Ontario Power Generation (OPG) said Jan. 3 that it has submitted the information requested in February 2016 by the federal Minister of Environment and Climate Change with respect to OPG’s proposal for a Deep Geologic Repository (DGR) in Kincardine, at the site of the existing Bruce nuclear power plant.
The information submitted to the Canadian Environmental Assessment Agency includes:
- A study that details the environmental effects of technically and economically feasible alternate locations for OPG’s DGR project. Two alternate locations – one in crystalline rock and one in sedimentary rock – were studied, along with the incremental costs and risks associated with the off-site transportation.
- An updated analysis of the cumulative environmental effects of the project, assuming a used-fuel repository is sited in close proximity to OPG’s DGR. A site for a used-fuel facility has not yet been determined by the Nuclear Waste Management Organization.
- An updated list of OPG’s commitments to mitigate adverse environmental effects under the Canadian Environmental Assessment Act, 2012.
The studies show that relocating the DGR to an alternate location would result in increased environmental effects and significant incremental costs, with no assurance of increased safety to workers and the public, or protection of the environment, the utility said. Based on the findings, OPG maintains that a DGR is the right answer for its low- and intermediate-level radioactive waste, and that the current proposed Bruce nuclear site is the right location.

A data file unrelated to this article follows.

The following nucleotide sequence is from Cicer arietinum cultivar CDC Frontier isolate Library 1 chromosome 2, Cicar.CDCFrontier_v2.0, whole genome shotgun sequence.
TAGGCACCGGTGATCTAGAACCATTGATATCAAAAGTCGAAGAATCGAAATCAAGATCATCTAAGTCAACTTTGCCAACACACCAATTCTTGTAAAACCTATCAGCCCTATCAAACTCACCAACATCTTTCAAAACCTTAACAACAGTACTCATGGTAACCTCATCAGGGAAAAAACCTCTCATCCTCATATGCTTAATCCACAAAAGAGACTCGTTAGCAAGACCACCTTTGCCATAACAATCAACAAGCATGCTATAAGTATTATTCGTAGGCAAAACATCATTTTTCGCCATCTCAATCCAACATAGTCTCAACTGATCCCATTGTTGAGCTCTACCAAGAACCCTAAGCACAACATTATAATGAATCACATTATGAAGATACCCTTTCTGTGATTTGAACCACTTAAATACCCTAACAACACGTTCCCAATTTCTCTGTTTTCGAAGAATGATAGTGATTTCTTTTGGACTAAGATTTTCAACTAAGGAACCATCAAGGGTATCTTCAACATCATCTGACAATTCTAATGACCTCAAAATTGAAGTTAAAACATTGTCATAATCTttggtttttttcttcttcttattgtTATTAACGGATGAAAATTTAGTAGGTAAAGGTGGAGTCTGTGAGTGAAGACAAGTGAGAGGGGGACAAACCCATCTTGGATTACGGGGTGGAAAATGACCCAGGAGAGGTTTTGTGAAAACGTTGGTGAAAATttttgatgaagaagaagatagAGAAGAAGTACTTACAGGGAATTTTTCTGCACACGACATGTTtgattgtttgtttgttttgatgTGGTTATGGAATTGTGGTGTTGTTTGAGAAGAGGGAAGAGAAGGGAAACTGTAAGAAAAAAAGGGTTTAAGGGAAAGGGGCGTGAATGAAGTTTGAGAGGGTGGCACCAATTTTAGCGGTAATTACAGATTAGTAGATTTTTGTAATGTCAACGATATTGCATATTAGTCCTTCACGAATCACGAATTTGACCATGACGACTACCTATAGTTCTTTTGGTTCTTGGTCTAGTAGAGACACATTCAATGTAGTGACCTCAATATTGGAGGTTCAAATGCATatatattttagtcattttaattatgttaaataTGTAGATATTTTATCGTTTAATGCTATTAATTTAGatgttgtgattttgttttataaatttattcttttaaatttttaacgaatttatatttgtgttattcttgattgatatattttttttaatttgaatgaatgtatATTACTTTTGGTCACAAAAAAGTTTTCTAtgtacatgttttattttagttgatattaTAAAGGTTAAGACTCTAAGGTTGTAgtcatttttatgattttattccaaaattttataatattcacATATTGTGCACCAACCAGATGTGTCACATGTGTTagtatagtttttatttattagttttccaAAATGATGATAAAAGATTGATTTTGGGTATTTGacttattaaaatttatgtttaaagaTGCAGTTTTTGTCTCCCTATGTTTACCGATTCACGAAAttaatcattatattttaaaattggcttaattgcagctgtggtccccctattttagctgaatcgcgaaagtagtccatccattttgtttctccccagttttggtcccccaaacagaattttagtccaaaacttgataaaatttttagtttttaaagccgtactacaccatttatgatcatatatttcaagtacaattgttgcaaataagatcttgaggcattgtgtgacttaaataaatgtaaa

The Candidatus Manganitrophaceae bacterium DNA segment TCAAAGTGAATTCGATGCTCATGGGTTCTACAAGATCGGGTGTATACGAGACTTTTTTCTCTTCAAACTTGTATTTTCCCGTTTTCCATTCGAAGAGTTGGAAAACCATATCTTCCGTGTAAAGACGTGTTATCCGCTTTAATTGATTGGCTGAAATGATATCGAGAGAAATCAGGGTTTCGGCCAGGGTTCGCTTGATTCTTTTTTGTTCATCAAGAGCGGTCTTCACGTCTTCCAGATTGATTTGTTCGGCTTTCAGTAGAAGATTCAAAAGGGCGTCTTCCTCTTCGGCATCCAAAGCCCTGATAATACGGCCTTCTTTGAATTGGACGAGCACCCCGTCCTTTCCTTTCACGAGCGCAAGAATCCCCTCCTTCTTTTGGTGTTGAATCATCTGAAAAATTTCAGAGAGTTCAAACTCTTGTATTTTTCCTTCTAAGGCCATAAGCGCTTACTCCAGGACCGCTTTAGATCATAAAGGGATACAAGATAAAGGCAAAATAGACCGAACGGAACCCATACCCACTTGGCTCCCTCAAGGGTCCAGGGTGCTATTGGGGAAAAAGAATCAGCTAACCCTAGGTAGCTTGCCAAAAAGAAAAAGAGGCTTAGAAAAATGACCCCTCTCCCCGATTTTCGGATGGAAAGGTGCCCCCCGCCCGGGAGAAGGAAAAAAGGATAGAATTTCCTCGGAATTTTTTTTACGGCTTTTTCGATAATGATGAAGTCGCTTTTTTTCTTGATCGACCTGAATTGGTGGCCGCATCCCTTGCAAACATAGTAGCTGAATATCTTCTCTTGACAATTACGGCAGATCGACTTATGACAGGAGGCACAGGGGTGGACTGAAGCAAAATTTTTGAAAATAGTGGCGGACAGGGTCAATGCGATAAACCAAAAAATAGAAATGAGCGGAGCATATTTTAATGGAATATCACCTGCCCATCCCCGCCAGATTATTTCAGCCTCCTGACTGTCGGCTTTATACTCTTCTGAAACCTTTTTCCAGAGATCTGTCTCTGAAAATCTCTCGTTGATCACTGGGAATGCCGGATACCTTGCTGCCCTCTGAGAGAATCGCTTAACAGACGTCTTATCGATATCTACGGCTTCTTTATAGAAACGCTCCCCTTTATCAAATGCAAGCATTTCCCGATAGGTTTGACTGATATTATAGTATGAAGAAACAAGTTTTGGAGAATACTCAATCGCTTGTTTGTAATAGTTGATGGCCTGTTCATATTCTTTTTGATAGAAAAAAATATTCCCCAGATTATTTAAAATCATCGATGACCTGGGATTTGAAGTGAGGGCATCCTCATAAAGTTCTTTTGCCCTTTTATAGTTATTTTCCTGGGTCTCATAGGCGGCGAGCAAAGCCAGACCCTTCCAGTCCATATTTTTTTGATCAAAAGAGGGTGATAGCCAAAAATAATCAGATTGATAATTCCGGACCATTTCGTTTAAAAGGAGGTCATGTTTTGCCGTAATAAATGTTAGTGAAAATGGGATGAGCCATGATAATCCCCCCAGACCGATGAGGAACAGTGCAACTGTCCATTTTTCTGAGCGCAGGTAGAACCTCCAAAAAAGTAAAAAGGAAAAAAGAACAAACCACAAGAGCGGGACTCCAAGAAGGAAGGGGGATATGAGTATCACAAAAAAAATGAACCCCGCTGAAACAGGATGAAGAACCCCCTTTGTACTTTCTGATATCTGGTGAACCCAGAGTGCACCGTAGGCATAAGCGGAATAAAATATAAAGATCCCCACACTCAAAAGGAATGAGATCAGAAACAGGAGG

An independent federal Joint Review Panel recommended in 2015 that OPG’s project move ahead “now rather than later,” based on a strong safety case and to reduce risks to the environment.
The DGR would provide permanent storage for low- and intermediate-level waste only, produced by the Darlington, Pickering and Bruce nuclear generating stations. This waste has been stored for the past 40 years on the surface at the Western Waste Management Facility in Kincardine, Ontario. Years of scientific research have shown that the geology 680 meters under the Bruce nuclear site is ideal for a DGR, since it is some of the tightest rock in the world, said OPG.